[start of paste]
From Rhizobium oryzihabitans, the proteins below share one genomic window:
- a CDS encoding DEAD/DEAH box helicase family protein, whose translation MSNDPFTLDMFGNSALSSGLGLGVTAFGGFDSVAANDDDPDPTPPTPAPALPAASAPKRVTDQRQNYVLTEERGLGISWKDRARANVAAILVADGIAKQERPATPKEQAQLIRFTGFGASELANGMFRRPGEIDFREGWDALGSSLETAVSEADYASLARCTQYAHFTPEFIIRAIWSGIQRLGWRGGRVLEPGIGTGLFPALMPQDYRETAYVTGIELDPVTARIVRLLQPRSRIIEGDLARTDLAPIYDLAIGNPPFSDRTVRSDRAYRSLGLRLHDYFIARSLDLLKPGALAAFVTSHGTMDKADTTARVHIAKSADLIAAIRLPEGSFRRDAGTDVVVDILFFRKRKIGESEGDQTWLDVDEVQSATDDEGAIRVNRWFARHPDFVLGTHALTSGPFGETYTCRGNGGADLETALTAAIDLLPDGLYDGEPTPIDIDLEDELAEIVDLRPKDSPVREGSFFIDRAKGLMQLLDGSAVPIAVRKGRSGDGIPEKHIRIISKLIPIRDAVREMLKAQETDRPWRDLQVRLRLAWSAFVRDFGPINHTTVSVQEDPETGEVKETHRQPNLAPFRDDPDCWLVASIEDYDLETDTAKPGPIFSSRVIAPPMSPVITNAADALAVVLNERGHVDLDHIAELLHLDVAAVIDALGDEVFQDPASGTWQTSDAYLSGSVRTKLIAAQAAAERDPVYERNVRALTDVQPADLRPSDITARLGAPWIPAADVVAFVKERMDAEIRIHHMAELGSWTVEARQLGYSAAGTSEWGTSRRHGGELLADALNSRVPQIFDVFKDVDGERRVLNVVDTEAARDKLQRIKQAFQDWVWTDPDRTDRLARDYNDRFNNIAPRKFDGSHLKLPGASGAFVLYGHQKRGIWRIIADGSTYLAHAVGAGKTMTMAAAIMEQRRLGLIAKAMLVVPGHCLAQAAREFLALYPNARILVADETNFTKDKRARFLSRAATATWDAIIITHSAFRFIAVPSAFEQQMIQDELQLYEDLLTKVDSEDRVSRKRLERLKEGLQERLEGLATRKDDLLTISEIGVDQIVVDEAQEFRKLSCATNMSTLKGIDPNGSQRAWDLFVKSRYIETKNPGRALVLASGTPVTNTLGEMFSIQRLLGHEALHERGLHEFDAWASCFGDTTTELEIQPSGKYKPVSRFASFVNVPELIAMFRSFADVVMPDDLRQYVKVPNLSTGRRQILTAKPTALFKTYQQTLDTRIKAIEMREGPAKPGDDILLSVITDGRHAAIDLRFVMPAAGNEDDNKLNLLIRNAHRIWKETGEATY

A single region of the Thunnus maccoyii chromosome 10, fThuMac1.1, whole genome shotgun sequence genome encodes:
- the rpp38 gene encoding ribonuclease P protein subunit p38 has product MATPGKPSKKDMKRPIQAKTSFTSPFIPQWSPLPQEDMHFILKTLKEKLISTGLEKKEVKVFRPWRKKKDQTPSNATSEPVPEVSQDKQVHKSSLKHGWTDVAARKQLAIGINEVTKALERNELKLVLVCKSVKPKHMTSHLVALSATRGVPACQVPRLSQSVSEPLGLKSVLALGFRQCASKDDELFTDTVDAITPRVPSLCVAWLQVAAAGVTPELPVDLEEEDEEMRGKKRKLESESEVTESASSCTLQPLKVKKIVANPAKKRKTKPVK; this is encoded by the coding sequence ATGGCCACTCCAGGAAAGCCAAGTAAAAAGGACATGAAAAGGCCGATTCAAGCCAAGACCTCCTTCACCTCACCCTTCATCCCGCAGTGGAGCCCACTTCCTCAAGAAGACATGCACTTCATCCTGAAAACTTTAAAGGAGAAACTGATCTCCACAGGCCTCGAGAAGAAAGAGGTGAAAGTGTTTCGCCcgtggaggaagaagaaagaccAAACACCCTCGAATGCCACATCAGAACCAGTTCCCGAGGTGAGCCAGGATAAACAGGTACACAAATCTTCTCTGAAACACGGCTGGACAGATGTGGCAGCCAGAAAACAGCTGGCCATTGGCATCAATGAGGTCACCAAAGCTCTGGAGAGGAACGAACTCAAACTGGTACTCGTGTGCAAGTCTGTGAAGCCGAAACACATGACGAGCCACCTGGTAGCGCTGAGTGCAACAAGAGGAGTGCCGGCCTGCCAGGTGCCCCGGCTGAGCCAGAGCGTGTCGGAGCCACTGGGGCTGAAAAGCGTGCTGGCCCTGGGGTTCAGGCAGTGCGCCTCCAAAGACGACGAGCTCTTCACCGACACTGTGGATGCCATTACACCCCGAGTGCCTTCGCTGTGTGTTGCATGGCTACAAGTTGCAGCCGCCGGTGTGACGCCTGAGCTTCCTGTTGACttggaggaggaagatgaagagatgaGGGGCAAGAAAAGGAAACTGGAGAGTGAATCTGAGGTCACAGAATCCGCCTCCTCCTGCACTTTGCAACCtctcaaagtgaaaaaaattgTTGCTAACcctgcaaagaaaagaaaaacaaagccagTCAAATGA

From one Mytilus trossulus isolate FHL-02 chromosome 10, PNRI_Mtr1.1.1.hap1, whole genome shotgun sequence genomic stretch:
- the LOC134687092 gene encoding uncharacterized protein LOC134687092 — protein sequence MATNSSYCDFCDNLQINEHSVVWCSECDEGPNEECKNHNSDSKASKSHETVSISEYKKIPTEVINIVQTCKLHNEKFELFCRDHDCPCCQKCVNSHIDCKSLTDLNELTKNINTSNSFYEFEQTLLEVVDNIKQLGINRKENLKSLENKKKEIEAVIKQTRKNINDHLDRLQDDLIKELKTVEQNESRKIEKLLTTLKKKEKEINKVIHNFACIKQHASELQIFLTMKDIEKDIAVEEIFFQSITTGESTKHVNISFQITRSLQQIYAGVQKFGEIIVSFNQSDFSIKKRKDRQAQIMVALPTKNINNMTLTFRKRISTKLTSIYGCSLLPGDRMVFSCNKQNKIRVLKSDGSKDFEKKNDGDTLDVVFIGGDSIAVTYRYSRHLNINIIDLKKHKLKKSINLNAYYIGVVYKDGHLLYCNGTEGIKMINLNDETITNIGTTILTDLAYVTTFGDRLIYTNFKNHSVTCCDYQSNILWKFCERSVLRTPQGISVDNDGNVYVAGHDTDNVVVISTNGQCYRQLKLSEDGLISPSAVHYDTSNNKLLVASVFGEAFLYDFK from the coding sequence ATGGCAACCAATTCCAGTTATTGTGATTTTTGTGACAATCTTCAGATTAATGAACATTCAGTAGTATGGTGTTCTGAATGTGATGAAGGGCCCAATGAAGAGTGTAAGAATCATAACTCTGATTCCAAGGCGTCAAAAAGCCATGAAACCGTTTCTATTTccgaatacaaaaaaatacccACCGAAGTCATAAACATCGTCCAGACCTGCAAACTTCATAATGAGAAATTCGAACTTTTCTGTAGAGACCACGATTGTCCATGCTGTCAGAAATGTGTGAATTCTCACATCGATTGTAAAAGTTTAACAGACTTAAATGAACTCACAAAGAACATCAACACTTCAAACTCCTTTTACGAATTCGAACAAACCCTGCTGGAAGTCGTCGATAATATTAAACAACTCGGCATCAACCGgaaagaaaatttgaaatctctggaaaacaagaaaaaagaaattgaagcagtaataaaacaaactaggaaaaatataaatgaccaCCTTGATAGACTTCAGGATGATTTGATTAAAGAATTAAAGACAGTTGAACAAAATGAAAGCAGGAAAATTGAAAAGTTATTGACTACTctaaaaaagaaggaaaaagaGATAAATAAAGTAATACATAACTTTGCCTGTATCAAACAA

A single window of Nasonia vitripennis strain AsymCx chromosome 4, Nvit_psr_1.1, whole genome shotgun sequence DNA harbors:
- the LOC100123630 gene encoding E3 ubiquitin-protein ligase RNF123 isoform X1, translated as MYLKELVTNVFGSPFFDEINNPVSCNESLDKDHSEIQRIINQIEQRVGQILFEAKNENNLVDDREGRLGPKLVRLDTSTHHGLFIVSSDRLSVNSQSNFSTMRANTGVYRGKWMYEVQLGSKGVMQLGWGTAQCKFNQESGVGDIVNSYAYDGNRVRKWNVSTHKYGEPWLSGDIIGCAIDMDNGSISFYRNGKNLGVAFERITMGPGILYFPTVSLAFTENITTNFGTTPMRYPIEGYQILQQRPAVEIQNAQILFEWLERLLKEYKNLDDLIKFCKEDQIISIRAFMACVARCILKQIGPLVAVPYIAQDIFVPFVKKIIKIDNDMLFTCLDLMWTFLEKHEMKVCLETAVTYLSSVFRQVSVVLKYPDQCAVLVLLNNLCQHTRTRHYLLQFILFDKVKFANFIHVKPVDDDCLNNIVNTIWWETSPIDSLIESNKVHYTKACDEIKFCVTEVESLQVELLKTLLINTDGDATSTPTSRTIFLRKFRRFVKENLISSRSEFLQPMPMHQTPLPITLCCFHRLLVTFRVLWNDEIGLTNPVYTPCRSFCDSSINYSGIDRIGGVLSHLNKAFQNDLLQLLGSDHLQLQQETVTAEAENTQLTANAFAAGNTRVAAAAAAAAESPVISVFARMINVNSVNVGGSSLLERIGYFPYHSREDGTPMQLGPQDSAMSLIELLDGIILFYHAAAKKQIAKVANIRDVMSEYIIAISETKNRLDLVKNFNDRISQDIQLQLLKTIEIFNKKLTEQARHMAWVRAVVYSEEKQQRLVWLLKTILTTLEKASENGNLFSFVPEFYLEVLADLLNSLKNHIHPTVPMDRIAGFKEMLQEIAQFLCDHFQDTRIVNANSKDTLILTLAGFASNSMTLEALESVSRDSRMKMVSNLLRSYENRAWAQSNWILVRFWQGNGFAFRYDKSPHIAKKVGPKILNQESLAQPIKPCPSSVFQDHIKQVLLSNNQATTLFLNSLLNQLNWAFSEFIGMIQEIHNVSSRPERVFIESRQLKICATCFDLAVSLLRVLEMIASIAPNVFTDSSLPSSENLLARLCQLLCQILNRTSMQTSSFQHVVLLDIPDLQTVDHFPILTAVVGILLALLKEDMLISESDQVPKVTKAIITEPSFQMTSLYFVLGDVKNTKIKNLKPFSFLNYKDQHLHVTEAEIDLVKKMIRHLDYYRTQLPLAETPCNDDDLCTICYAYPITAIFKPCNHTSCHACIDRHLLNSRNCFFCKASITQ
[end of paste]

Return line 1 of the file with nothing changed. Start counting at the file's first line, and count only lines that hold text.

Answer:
From Rhizobium oryzihabitans, the proteins below share one genomic window: